Background: As the resident immune cells in the retina, microglia play important homeostatic roles in retinal immune regulation and neuroprotection. However, chronic microglia activation is a common hallmark of many degenerative retinal diseases. The semi-synthetic broad spectrum tetracycline antibiotic, minocycline appears to inhibit pro-inflammatory microglia which coincides with protection against photoreceptor cell degeneration. A sub-type of microglia termed disease associated microglia ( DAM) have recently been associated with a wide range of central nervous system (CNS) diseases.
Methods: In this study we examine the kinetics of microglia infiltration towards the outer retina of rhodopsin knockout mice ( rho -/- ) by immunofluorescence, and undertake transcriptional and spatial localization analysis of markers for evidence of both homeostatic function and appearance of DAMs.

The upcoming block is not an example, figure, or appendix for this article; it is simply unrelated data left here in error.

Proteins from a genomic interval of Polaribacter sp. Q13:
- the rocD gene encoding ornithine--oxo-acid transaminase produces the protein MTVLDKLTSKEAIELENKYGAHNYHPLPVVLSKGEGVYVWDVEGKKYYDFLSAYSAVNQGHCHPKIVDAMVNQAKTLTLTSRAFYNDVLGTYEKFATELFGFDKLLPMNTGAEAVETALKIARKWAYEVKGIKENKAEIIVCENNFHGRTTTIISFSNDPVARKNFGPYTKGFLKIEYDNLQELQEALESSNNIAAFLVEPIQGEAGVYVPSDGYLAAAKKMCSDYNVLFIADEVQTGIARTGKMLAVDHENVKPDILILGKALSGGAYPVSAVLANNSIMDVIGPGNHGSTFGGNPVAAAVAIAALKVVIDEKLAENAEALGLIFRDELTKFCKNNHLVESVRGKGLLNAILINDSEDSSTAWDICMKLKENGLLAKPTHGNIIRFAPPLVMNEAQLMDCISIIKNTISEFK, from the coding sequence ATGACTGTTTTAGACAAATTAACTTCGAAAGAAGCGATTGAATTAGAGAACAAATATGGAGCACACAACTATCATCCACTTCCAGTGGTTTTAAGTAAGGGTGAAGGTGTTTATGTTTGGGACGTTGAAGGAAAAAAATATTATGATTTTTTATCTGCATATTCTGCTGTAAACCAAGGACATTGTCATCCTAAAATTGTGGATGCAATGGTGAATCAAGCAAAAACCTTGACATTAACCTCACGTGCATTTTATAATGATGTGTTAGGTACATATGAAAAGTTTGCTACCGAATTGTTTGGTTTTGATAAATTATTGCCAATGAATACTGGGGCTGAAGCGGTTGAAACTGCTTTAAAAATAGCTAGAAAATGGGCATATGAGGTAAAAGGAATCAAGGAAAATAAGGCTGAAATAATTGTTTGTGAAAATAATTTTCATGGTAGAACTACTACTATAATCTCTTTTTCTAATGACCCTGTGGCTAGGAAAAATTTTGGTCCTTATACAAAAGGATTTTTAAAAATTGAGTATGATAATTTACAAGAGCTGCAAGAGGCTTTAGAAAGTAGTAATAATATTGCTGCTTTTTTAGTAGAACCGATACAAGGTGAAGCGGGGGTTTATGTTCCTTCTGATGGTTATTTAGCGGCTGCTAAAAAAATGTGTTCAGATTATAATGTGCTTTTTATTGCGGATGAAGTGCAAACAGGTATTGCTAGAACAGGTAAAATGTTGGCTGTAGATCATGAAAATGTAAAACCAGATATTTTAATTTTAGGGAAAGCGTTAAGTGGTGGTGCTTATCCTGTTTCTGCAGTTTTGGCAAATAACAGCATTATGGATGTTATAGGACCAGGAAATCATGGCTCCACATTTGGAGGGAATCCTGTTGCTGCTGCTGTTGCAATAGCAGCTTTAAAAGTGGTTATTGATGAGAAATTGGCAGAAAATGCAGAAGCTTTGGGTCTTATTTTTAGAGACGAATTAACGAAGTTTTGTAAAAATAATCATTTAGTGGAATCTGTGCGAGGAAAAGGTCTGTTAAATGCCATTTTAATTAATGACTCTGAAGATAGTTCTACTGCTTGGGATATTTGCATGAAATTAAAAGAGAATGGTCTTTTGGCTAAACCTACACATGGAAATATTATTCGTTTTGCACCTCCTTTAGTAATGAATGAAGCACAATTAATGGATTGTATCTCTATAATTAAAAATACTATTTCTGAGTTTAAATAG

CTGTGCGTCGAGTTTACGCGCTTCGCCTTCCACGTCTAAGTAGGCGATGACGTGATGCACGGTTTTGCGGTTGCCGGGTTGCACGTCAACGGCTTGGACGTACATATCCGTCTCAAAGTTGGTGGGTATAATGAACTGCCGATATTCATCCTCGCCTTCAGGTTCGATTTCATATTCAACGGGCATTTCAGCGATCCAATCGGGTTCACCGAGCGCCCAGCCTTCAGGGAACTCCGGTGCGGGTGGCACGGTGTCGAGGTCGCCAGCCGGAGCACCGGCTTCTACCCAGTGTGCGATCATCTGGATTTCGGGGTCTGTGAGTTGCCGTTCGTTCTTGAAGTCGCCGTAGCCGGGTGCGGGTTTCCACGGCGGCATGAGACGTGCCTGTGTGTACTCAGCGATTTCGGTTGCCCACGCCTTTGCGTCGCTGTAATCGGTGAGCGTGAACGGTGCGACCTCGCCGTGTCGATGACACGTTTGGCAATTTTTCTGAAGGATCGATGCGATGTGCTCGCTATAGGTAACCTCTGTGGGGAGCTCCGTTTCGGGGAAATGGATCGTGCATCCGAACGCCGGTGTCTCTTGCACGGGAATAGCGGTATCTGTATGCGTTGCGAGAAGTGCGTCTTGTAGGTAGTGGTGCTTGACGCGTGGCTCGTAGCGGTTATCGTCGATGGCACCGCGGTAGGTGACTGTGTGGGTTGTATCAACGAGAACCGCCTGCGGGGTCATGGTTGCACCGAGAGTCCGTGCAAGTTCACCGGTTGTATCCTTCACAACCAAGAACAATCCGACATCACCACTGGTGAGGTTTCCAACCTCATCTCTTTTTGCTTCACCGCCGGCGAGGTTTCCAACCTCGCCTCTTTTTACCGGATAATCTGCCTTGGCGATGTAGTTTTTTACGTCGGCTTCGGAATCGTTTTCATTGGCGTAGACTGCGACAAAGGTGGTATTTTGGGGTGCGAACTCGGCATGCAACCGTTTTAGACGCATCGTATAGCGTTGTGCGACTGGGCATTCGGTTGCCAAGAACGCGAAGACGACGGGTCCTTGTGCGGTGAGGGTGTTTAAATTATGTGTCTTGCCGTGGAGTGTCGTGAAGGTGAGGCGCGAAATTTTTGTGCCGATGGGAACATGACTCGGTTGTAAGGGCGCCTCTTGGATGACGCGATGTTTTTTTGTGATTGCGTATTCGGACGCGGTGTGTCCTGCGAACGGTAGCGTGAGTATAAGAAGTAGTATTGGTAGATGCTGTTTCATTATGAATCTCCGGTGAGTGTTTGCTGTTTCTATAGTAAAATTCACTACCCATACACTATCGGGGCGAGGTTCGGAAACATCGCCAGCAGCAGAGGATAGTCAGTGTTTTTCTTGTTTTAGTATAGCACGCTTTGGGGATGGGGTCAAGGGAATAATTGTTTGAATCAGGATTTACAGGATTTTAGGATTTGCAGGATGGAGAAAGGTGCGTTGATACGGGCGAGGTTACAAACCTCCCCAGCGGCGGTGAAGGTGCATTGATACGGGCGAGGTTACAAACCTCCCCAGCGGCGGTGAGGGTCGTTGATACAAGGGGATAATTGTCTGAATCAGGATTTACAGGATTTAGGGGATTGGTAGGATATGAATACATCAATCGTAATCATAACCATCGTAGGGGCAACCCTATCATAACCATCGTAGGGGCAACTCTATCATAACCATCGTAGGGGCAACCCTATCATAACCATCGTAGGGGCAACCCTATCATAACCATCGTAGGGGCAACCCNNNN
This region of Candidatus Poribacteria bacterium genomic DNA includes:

Results: We demonstrate in the Rho-/- mice that Iba1 + and P2RY12 + microglia take on activated morphology early in disease, prior to notable photoreceptor loss and are capable of infiltrating the subretinal space. Expression of lipid processing enzyme and DAM-marker lipoprotein lipase (LPL) is primarily observed only after microglia have traversed the ONL. Administration of minocycline to Rho-/- mice induced loss of phagocytic/DAM microglia in the outer retina in vivo coinciding with photoreceptor survival and amelioration of retinal degeneration.
Conclusion: Our study identifies microglial lipid processing enzyme and DAM-marker lipoprotein lipase (LPL) as a direct target of minocycline and indicates that suppression of lipid metabolism is one mechanism by which minocycline protects against inflammation induced photoreceptor cell death.